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Colonial Debts: The Case of Puerto Rico

by Rocío Zambrana

Rocío Zambrana is Associate Professor in the Department of Philosophy.

With the largest municipal debt in US history and a major hurricane that destroyed much of the archipelago's infrastructure, Puerto Rico has emerged as a key site for the exploration of neoliberalism and disaster capitalism. In Colonial Debts Rocío Zambrana develops the concept of neoliberal coloniality in light of Puerto Rico's debt crisis. Drawing on decolonial thought and praxis, Zambrana shows how debt functions as an apparatus of predation that transforms how neoliberalism operates. Debt functions as a form of coloniality, intensifying race, gender, and class hierarchies in ways that strengthen the colonial relationship between Puerto Rico and the United States. Zambrana also examines the transformation of protest in Puerto Rico. From La Colectiva Feminista en Construcción's actions, long-standing land rescue/occupation in the territory, to the July 2019 protests that ousted former governor Ricardo “Ricky” Rosselló, protests pursue variations of decolonial praxis that subvert the positions of power that debt installs. As Zambrana demonstrates, debt reinstalls the colonial condition and adapts the racial/gender order essential to it, thereby emerging as a key site for political-economic subversion and social rearticulation.

“At a time when many are turning to Puerto Rico in the wake of Hurricane María, there is a dire need for sophisticated texts like this that can help unsettle much of the commonsense thinking about Puerto Rico's debt and its colonial relationship to the United States. It is rare to see a book of this theoretical heft so well grounded in contemporary politics. Colonial Debtsmakes a unique and urgent contribution.” Yarimar Bonilla, coeditor of Aftershocks of Disaster: Puerto Rico Before and After the Storm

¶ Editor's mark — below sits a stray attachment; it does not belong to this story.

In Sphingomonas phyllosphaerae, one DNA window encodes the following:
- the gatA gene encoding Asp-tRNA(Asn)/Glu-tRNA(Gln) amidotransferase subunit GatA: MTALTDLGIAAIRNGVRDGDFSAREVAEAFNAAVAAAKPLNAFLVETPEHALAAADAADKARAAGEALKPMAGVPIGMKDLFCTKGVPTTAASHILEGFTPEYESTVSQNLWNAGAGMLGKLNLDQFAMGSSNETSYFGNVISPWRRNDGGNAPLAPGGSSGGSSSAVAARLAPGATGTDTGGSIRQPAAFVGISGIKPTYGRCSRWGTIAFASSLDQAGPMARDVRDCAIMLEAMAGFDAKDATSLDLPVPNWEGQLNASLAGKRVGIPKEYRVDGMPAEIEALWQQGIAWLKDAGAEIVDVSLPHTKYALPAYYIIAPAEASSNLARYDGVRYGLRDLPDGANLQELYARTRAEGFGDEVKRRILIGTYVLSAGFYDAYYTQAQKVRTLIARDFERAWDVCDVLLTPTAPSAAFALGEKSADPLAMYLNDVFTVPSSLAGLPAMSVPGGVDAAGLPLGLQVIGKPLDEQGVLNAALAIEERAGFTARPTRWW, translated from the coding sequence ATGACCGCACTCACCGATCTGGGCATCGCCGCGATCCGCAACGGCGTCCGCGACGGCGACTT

Colonial Debts is a brilliant book, one that 'thinks' Puerto Rico with/from Puerto Rico and the Puerto Rican global diaspora. . . . I highly recommend Zambrana’s Colonial Debts to economic, political, Caribbean, and Latin American geographers working closely with financial geographies and geographies of debt. Decolonial geographers will also find the book’s theoretical contributions provocative, particularly as it relates to the geographies of knowledge production.” Joaquín Villanueva, Journal of Latin American Geography

“It seems to me that Zambrana has gifted us one of the most thorough philosophical meditations on the material conditions of contemporary Puerto Rico. . . . There is no doubt in my mind that Zambrana’s text will become a classic of Puerto Rican studies, decolonial theory, and the broad corpus of Caribbean anticolonial thought.” Pedro Lebrón Ortiz, Candela Review



From the author

Puerto Rico, an unincorporated territory of the United States, is a key historical-material site for clarifying the operation of neoliberal coloniality as a debt economy. Colonial Debts reflects on the relation between coloniality—the racial order produced by colonialism/capitalism—and colonialism in fiscally distressed Puerto Rico, and reveals how colonial and capitalist power adapts and intensifies anti-black and cisheteropatriarchal violence through a financialized political economy. The centrality of debt is further demonstrated by the variations of decolonial praxis found within Puerto Rico, where forms of resistance, protest, and refusal seek to make inoperative the racial order born from the territory’s multiple colonial histories. Writing about Puerto Rico, engaging the theoretical-practical production in the archipelago and its diaspora, has also meant writing for Puerto Rico. As a reflection that seeks decolonial ends, Colonial Debts should be meaningful to the communities whose history it discusses. Moreover, it should be assessed by those communities. In addition to a Spanish translation in the works, publishing Colonial Debts as open access offered a unique opportunity to realize these vital ends.